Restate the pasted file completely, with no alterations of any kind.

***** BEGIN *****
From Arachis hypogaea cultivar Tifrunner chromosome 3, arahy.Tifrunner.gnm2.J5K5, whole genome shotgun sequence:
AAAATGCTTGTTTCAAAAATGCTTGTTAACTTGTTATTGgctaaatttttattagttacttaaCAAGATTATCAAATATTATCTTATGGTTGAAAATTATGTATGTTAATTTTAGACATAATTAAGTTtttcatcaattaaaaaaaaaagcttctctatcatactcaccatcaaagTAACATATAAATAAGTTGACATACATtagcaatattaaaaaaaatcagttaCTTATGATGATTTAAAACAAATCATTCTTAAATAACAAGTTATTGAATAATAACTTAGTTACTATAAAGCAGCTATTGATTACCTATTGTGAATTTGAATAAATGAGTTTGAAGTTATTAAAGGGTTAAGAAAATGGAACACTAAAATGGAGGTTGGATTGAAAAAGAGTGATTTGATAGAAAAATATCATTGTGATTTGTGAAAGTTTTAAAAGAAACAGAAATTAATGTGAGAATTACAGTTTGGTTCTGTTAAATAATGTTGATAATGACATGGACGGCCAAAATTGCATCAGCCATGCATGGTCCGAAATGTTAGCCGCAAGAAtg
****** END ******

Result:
From Arachis hypogaea cultivar Tifrunner chromosome 3, arahy.Tifrunner.gnm2.J5K5, whole genome shotgun sequence:
AAAATGCTTGTTTCAAAAATGCTTGTTAACTTGTTATTGgctaaatttttattagttacttaaCAAGATTATCAAATATTATCTTATGGTTGAAAATTATGTATGTTAATTTTAGACATAATTAAGTTtttcatcaattaaaaaaaaaagcttctctatcatactcaccatcaaagTAACATATAAATAAGTTGACATACATtagcaatattaaaaaaaatcagttaCTTATGATGATTTAAAACAAATCATTCTTAAATAACAAGTTATTGAATAATAACTTAGTTACTATAAAGCAGCTATTGATTACCTATTGTGAATTTGAATAAATGAGTTTGAAGTTATTAAAGGGTTAAGAAAATGGAACACTAAAATGGAGGTTGGATTGAAAAAGAGTGATTTGATAGAAAAATATCATTGTGATTTGTGAAAGTTTTAAAAGAAACAGAAATTAATGTGAGAATTACAGTTTGGTTCTGTTAAATAATGTTGATAATGACATGGACGGCCAAAATTGCATCAGCCATGCATGGTCCGAAATGTTAGCCGCAAGAAtg